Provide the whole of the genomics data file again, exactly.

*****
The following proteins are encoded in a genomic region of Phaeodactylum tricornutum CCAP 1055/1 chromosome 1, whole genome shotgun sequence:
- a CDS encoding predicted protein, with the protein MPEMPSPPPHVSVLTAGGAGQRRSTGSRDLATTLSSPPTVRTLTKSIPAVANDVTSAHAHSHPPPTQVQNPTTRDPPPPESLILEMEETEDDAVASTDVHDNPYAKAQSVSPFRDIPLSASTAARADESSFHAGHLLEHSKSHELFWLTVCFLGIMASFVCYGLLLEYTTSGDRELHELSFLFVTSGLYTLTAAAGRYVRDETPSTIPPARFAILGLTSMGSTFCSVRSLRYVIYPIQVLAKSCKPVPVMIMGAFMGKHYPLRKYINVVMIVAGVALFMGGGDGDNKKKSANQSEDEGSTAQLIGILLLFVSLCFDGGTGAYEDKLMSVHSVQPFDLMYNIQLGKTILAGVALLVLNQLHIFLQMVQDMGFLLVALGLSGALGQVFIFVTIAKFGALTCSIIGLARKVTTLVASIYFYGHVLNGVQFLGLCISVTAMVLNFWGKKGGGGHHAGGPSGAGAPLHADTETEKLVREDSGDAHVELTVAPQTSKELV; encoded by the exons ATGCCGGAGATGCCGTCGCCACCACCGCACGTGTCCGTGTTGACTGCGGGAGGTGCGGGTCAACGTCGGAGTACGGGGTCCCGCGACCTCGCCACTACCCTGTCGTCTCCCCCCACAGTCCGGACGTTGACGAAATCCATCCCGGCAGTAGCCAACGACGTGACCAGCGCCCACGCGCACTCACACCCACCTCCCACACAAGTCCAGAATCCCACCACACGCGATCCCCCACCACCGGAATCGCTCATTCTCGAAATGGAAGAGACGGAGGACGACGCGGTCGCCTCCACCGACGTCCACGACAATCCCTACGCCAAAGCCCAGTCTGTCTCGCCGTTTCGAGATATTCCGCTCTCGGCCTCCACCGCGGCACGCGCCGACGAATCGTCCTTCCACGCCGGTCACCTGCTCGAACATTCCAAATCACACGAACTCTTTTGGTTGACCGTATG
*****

The following proteins are encoded in a genomic region of Phaeodactylum tricornutum CCAP 1055/1 chromosome 1, whole genome shotgun sequence:
- a CDS encoding predicted protein, with the protein MPEMPSPPPHVSVLTAGGAGQRRSTGSRDLATTLSSPPTVRTLTKSIPAVANDVTSAHAHSHPPPTQVQNPTTRDPPPPESLILEMEETEDDAVASTDVHDNPYAKAQSVSPFRDIPLSASTAARADESSFHAGHLLEHSKSHELFWLTVCFLGIMASFVCYGLLLEYTTSGDRELHELSFLFVTSGLYTLTAAAGRYVRDETPSTIPPARFAILGLTSMGSTFCSVRSLRYVIYPIQVLAKSCKPVPVMIMGAFMGKHYPLRKYINVVMIVAGVALFMGGGDGDNKKKSANQSEDEGSTAQLIGILLLFVSLCFDGGTGAYEDKLMSVHSVQPFDLMYNIQLGKTILAGVALLVLNQLHIFLQMVQDMGFLLVALGLSGALGQVFIFVTIAKFGALTCSIIGLARKVTTLVASIYFYGHVLNGVQFLGLCISVTAMVLNFWGKKGGGGHHAGGPSGAGAPLHADTETEKLVREDSGDAHVELTVAPQTSKELV; encoded by the exons ATGCCGGAGATGCCGTCGCCACCACCGCACGTGTCCGTGTTGACTGCGGGAGGTGCGGGTCAACGTCGGAGTACGGGGTCCCGCGACCTCGCCACTACCCTGTCGTCTCCCCCCACAGTCCGGACGTTGACGAAATCCATCCCGGCAGTAGCCAACGACGTGACCAGCGCCCACGCGCACTCACACCCACCTCCCACACAAGTCCAGAATCCCACCACACGCGATCCCCCACCACCGGAATCGCTCATTCTCGAAATGGAAGAGACGGAGGACGACGCGGTCGCCTCCACCGACGTCCACGACAATCCCTACGCCAAAGCCCAGTCTGTCTCGCCGTTTCGAGATATTCCGCTCTCGGCCTCCACCGCGGCACGCGCCGACGAATCGTCCTTCCACGCCGGTCACCTGCTCGAACATTCCAAATCACACGAACTCTTTTGGTTGACCGTATG